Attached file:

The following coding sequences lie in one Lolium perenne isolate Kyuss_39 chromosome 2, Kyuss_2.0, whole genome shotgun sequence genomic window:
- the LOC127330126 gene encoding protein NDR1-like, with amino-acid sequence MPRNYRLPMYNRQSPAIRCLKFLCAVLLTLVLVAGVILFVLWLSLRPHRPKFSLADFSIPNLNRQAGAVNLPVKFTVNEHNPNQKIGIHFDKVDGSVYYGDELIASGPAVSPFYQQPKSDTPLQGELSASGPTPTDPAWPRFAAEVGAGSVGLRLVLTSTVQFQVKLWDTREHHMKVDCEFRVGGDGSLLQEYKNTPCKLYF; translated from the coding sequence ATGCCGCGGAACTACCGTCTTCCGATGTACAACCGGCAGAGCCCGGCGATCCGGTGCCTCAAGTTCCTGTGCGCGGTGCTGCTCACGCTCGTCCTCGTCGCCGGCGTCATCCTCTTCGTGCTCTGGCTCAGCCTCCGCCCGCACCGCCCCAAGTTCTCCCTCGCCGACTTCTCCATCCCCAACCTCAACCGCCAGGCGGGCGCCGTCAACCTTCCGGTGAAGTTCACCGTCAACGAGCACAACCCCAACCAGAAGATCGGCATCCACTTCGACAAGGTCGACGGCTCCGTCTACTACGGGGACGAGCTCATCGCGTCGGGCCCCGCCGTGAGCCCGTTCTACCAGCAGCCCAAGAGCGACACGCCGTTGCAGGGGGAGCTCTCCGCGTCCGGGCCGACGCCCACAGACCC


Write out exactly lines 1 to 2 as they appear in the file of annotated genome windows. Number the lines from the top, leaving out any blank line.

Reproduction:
The following coding sequences lie in one Lolium perenne isolate Kyuss_39 chromosome 2, Kyuss_2.0, whole genome shotgun sequence genomic window:
- the LOC127330126 gene encoding protein NDR1-like, with amino-acid sequence MPRNYRLPMYNRQSPAIRCLKFLCAVLLTLVLVAGVILFVLWLSLRPHRPKFSLADFSIPNLNRQAGAVNLPVKFTVNEHNPNQKIGIHFDKVDGSVYYGDELIASGPAVSPFYQQPKSDTPLQGELSASGPTPTDPAWPRFAAEVGAGSVGLRLVLTSTVQFQVKLWDTREHHMKVDCEFRVGGDGSLLQEYKNTPCKLYF; translated from the coding sequence ATGCCGCGGAACTACCGTCTTCCGATGTACAACCGGCAGAGCCCGGCGATCCGGTGCCTCAAGTTCCTGTGCGCGGTGCTGCTCACGCTCGTCCTCGTCGCCGGCGTCATCCTCTTCGTGCTCTGGCTCAGCCTCCGCCCGCACCGCCCCAAGTTCTCCCTCGCCGACTTCTCCATCCCCAACCTCAACCGCCAGGCGGGCGCCGTCAACCTTCCGGTGAAGTTCACCGTCAACGAGCACAACCCCAACCAGAAGATCGGCATCCACTTCGACAAGGTCGACGGCTCCGTCTACTACGGGGACGAGCTCATCGCGTCGGGCCCCGCCGTGAGCCCGTTCTACCAGCAGCCCAAGAGCGACACGCCGTTGCAGGGGGAGCTCTCCGCGTCCGGGCCGACGCCCACAGACCC